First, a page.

Damaged relations between Seoul and Tokyo were once again on display Thursday. South Korea warned Japan over its deal with North Korea, saying moves to lift sanctions "should not hurt international coordination among South Korea, the United States and Japan over North Korea's nuclear and missile programs."

In addition, a Japanese government spokesman called Ms. Park's criticism a day earlier of Japan's move to review how a key wartime apology had been worded "extremely unfortunate."

The visit to Seoul by Mr. Xi comes as Beijing has grown concerned over stability in its backyard, including ongoing provocations by Pyongyang. North Korea has fired a series of short-range missiles from its coast into the sea in recent days and on Thursday vowed to continue doing so despite its now-routine breach of a United Nations' ban on ballistic missile tests.

China's territorial dispute with Japan and Tokyo's moves to reduce restrictions on the deployment of its military have also led it to raise pressure over historical grievances tied to Japan's past as a colonial power.

In the latest move, China on Thursday announced plans to publish online handwritten confessions of 45 Japanese convicted as war criminals in China following the end of World War II. The official Xinhua news agency on Thursday quoted a state archivist as saying the photos were meant to serve as a reminder of Japan's past aggressions.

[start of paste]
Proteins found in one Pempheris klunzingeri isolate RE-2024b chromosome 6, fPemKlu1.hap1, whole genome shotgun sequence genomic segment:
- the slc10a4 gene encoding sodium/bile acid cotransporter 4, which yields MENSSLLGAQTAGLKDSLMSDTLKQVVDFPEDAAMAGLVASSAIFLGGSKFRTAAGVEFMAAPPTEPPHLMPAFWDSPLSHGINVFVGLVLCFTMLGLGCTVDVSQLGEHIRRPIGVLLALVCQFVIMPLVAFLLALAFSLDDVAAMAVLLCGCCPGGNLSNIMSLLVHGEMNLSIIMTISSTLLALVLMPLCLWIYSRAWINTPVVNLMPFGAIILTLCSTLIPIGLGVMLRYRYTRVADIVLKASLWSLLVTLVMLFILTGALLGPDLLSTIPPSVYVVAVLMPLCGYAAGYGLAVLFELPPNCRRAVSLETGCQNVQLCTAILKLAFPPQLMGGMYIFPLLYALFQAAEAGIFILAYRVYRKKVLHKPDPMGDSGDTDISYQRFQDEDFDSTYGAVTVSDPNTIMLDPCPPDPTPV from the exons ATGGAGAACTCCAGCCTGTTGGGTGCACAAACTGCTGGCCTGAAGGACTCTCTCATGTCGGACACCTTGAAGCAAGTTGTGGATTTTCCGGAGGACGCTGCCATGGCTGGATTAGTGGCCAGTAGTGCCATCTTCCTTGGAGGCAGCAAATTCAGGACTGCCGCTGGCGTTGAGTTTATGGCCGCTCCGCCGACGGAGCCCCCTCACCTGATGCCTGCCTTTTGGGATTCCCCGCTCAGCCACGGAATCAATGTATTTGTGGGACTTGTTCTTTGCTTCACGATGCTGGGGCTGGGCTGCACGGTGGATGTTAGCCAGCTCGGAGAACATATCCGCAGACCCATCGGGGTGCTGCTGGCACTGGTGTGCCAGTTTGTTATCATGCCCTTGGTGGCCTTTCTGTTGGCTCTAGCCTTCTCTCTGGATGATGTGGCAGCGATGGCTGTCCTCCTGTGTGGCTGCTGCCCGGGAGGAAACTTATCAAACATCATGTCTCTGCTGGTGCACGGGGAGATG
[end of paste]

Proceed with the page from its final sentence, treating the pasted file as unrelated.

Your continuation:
Meanwhile, Mr. Abe's decision to lift sanctions against North Korea reflects his determination to resolve the abduction dispute, an issue popular among domestic voters and one Mr. Abe identified as a top foreign-policy priority as he took power a year and a half ago.

To be sure, some long-held positions aren't changing. Following their summit talks, Mr. Xi and Ms. Park showed their fundamentally differing approach to tackling North Korea's nuclear program. The Chinese leader emphasized the resumption of dialogue on offering Pyongyang incentives to abandon its atomic weapons, while South Korea is first seeking action from North Korea to show it is sincere about ending its nuclear ambitions for good.

China also appears unlikely to ramp up pressure on North Korean leaders despite its closeness to Seoul. Few believe its long-standing policy of trying to ensure North Korea doesn't implode and destabilize the region has changed in any meaningful way.

"Noncollapse of North Korea remains paramount for Beijing. It will never dance to Washington's tune, much less Seoul's," said Aidan Foster-Carter, an expert in both Koreas and honorary senior research fellow at Leeds University in the U.K.

South Korea, which relies on the U.S. for its defense from North Korean attack, is also eager to emphasize that its closeness to Beijing doesn't come at the expense of its defense alliance with the U.S., which stations 28,500 troops in the country.

At their summit meeting, South Korea and China agreed to speed up free-trade talks and open a direct won-yuan trading market to boost bilateral trade. South Korean institutional investors were also granted an 80-billion-yuan quota to invest in the Chinese equities market.

—Kwanwoo Jun in Seoul contributed to this article.

Write to Alastair Gale at, Yuka Hayashi at and Brian Spegele at

Corrections & Amplifications

The first name of Leeds University Koreas expert Aidan Foster-Carter was incorrectly given as Adrian in a previous version of this article.